This post may contain affiliate links. Please read my disclosure policy.
Swordfish facts: how to know if the swordfish is fresh and what cut(s) to buy?
it is a large meaty fish with a very delicate flavour.
It is an oily fish similar to tuna, without bones.
It is a very popular dish worldwide, often sold in the form of steaks, usually grilled.
Unfortunately, like tuna, it has been overfished with illegal mesh nets, resulting in several restrictions being put in place over the past number of years to preserve the fish stocks worldwide.
It has been fished since ancient times with a harpoon, a method mentioned by Homer in the XII Book of the Odyssey.
In the straits of Messina, they are fished with a special boat called Feluca, which has been used for more than 500 years.
A high tower is used to locate the fish, and when a swordfish is spotted, a fisherman with a harpoon stretches at the end of the bridge to harpoon the fish before it is warned off by the noise of the boat, and swims away.
However, this method has also raised numerous concerns as the fish caught in this manner suffer a long and exhausting death.
Although, it is claimed by some that it is better for marine life since it does not involve any bycatch
By and large they are now mostly caught using hand-lines which are left in the sea by the fishermen with a transmitter attached, so it can be easily recovered.
They are positioned in the sea by the fishermen with bate attached, and left there for about 2 days.
However, even this method has its downside.
If the fish is caught soon after the lines have been put in place – it will be trapped on the line for 2 days putting up a fierce struggle, eventually dying.
So, if you want to buy swordfish to eat there are many elements to consider, I would recommend the following:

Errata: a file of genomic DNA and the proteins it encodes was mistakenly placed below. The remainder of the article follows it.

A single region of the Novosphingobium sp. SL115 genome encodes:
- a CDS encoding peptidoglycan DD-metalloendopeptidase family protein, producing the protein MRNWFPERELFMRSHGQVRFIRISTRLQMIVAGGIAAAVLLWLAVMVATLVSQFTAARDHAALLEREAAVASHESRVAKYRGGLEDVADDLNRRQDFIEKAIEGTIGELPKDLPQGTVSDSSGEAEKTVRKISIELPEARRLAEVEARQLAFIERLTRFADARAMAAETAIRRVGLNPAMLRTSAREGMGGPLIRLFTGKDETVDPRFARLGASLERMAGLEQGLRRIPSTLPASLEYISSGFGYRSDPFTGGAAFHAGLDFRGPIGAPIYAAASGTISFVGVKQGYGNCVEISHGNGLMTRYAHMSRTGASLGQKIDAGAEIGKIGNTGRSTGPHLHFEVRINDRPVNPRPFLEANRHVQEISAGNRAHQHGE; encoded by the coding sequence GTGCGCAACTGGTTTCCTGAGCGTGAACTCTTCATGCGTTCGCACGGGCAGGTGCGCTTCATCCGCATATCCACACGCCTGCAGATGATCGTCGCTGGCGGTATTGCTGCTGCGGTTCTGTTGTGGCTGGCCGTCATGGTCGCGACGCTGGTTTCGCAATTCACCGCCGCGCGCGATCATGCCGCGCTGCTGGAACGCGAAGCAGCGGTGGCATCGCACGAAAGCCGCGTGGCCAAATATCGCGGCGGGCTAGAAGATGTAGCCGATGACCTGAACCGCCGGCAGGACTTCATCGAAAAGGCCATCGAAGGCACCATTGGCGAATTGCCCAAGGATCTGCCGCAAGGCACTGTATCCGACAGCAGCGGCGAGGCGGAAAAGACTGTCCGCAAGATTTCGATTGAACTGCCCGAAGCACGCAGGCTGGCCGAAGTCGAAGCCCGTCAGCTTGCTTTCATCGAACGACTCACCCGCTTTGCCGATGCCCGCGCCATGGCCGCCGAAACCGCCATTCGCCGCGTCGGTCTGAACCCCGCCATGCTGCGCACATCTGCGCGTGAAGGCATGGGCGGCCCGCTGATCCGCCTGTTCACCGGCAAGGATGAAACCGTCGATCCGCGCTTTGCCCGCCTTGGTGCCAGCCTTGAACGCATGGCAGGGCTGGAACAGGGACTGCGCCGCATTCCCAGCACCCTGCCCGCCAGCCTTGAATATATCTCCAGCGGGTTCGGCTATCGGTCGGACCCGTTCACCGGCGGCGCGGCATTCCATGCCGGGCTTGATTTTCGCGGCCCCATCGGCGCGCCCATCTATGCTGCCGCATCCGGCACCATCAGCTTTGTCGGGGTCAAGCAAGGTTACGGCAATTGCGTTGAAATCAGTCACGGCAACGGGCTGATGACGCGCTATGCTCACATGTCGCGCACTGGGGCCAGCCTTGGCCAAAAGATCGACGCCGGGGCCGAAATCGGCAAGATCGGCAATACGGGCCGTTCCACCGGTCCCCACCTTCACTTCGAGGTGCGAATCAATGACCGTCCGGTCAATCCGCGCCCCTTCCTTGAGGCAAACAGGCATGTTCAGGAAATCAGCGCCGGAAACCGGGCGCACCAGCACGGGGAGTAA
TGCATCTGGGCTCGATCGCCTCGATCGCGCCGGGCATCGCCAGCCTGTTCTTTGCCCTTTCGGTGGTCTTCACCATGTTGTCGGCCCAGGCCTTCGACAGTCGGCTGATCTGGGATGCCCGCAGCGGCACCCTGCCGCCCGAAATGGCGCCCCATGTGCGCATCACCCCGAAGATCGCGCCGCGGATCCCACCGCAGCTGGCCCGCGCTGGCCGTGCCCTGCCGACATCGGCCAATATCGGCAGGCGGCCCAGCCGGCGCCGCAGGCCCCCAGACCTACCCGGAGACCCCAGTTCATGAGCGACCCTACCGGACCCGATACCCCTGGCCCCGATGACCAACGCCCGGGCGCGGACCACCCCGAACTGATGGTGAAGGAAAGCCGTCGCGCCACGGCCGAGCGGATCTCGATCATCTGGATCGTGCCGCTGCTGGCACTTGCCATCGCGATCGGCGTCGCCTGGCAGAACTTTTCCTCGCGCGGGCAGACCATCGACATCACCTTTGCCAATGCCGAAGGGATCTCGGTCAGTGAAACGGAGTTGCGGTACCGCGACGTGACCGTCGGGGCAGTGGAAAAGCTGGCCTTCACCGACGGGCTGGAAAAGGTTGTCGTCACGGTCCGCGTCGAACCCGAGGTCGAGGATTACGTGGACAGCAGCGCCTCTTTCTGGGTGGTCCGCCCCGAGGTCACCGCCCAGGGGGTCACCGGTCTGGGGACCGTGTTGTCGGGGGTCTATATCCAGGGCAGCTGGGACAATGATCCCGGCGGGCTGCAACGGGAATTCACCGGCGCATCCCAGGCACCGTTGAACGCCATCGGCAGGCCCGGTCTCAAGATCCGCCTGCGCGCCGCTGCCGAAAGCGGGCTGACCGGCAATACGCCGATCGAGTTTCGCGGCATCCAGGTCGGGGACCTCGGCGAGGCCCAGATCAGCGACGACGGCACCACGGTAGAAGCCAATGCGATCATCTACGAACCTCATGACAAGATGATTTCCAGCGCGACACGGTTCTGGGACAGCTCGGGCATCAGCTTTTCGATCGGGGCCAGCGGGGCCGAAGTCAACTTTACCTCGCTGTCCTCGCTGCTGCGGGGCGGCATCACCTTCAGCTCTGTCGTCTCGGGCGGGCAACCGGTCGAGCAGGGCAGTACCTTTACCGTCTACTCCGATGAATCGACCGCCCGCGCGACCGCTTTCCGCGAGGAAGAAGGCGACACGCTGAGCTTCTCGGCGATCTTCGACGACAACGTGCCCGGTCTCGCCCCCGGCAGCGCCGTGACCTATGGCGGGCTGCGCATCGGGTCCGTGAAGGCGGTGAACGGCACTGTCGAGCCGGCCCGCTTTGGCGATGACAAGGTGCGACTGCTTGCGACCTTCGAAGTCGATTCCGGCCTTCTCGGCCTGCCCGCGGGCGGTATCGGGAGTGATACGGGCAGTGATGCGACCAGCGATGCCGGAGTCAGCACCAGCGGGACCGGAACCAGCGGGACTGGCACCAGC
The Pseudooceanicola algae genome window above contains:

- Make sure that it has been caught by professional and responsible fishermen.
- Buy it in moderation, buy it fresh.
- Make the most of its meat using all parts.
You can find different recipes below.
How do you know if it is fresh and what cut(s) to buy?….
How to know if the Swordfish is fresh
I grew up spending my summers in the South of Italy where swordfish are caught locally, so I am used to eating it fresh.
Being conscious of the endangerment of this species, I only buy it when I know it has been caught locally by professional fishermen.
I can fully appreciate its freshness and make the most of its meat.
I will not buy it if it has been frozen, and only choose species which are not endangered.
There are 4 signs to recognise if it is fresh:
Look at the eye, you will see a white ball fallen deep inside the eye?
This is a sign that it is fresh.
When frozen, the white ball surfaces to the top
They should be light pink in colour.
If not, it means that the fish has been struggling and suffered, for example if caught using hand-lines, and left there for 2 days
If fresh, the skin will discolour when in contact with the metal of the table.
Once the fish has been cleaned and cut into pieces, there will be fresh blood left on the table.
What cut(s) to buy?
The swordfish is usually cut into 3 main parts:
- The tail
- The stomach
- Neck and top fin
Here is how to cook the 3 parts of the fish;
The tail is cut into wheels; they will weigh about 2 kg each.
I prefer to cook it in the oven, it is easy to prepare and very practical for dinner parties – each wheel feed at least 8 people!
The neck and top fin are not clean cuts therefore contain many cartilages, however the meat is full of flavour as it has more fat in between.
It is half the cost of the steak, and perfect for making a swordfish ragu.
I gently stir fry it until the meat separates easily from the bones, and use it to make: